Eventually my family did get a television, and we watched our fair share of television programming, but I always knew that there were alternatives. Because I knew that there was a life outside of programmed entertainment, I’ve never felt compelled to waste a lot of time on media. That lesson stuck with me through the end of the television age and into the internet age. I’m able to get a lot done because I can turn off media devices.

Fear of the Unconventional

Perhaps the most important lesson my parents taught me was that one doesn’t have to live a conventional life. Growing up, I had many friends whose parents worked regular 9-5 jobs. I was taught to admire hard work and discipline, but I also learned, by watching my parents, that I could chart my own course in life and invent my own future.

We endured some very difficult financial times while I was growing up. I don’t want to gloss over those challenges, and being broke is never fun, but my parents showed me that persisting and hustling is the only way to achieve dreams.

Anything I’ve accomplished as my wife, Carrie, and I have been building Xanadu Gallery into a successful business can certainly trace its roots back to the daring it took my parents to strike out on their own to build my dad’s art career. My parents taught me how to face risks and how to persist.

I Wouldn’t Trade My Childhood

There were other things we went without from time to time: running water(!), square meals, Christmas gifts, to name just a few, but I will invite you read my memoir to hear those stories, along with many other oddities I experiences as the son of an artist.

Make no mistake, my childhood wasn’t idyllic. There were dark times filled with struggle and anguish. Moreover, we endured a particularly bleak chapter that began in my adolescence, and very nearly tore the family apart. But we survived; we endured; eventually, we prospered.

I invite you to pre-order a copy of my new memoir, Dad Was An Artist, A Survivor’s Story to get the whole story. I find the story of my parents’ struggles in life and their persistence in overcoming them inspirational; you will too. I learned a great deal about how to live an extraordinary life from my parents; you will too!

Learn more about my new memoir by clicking here.

Learn More and Order Today

About the Author: Jason Horejs

Jason Horejs is the Owner of Xanadu Gallery, author of Dad was an Artist | A Survivor's Story and best selling books "Starving" to Successful & How to Sell Art , publisher of reddotblog.com, and founder of ARTsala. Jason has helped thousands of artists prepare themselves to more effectively market their work, build relationships with galleries and collectors, and turn their artistic passion into a viable business. Connect with Jason on Facebook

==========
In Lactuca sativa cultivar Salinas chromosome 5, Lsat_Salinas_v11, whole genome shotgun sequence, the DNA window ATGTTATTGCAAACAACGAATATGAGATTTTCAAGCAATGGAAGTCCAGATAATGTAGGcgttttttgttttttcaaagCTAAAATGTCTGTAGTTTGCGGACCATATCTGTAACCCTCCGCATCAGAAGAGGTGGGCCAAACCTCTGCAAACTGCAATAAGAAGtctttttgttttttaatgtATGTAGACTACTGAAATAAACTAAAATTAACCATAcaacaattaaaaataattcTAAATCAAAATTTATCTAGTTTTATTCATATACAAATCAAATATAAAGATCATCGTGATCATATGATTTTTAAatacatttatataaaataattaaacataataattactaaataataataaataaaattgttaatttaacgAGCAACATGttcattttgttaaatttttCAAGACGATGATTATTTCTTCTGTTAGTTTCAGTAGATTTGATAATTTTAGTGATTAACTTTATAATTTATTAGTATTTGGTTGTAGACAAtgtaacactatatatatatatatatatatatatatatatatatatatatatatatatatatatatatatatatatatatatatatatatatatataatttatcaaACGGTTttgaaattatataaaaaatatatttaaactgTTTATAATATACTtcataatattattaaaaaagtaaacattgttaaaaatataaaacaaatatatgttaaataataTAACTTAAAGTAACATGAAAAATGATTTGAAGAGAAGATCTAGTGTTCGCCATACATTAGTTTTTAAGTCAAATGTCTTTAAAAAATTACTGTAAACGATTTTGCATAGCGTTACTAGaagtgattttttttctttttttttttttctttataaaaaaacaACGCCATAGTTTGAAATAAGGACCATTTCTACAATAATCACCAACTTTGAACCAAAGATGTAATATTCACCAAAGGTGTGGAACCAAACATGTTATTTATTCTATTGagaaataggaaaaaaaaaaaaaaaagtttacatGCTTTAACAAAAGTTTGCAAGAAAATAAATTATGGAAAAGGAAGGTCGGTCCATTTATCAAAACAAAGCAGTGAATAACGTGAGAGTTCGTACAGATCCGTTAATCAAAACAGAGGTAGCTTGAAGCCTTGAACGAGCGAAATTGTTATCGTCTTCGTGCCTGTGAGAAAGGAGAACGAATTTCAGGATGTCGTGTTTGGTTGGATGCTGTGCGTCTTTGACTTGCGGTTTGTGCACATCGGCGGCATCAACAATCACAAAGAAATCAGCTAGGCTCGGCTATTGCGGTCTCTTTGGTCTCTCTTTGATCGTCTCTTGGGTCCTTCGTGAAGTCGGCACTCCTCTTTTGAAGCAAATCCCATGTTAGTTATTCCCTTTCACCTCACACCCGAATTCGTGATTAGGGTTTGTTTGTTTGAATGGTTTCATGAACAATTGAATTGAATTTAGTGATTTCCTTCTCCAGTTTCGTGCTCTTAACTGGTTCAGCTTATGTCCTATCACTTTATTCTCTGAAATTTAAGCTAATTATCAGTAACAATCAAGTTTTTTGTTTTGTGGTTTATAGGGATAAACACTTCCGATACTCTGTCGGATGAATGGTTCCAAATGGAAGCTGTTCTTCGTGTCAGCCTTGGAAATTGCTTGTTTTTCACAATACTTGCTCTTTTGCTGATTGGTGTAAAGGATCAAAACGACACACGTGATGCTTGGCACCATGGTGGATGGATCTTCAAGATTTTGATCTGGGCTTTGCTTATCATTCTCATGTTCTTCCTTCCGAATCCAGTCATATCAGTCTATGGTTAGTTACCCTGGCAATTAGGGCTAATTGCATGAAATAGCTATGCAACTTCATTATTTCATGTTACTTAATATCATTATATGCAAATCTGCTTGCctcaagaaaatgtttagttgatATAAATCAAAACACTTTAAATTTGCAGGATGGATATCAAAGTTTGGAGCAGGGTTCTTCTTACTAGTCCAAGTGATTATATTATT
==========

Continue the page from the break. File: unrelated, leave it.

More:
11 Comments

  1. My dad was an artist too. (Charles F. Keck) When I was little, I spent a lot of time at art shows. He wasn’t quite as brave as your dad though. He got a degree in art education and taught high school art (part of the time at the same school as the Stand and Deliver math teacher). On weekends we went out “sketching” in what was then countryside around Los Angeles. (I didn’t paint either, until my thirties. Intimidation.) Like your family, ours hovered on the brink of being broke. Teaching doesn’t pay that well either. Many of the lessons you learned were the same as mine.

  2. My Dad was a musician, so not quite as poor as an artist, but not that much different. I was too intimidated to do music (until after my Dad died) so I did art and sports. We were not nearly as unconventional as you, but giving up TV should be a first step for anyone who wants time to create. Great life lessons Jason.

  3. I’m almost embarrassed to admit that my own children were raised in a very similar way, minus the traveling artist lifestyle. Except I moved them from a life of comfort to one of nearly wilderness living, and the usual rural-life hardships (extremely small house and all) and also eschewed modern medicine for healthy diets and herbs. Now they’re grown and likewise happy in their own various pursuits but it was hard on at least my daughter. My sons took to the new life gleefully. Now daughter seems to have morphed into a mini-me, albeit a good bit better financially now, and it makes me smile. Your biography sounds interesting!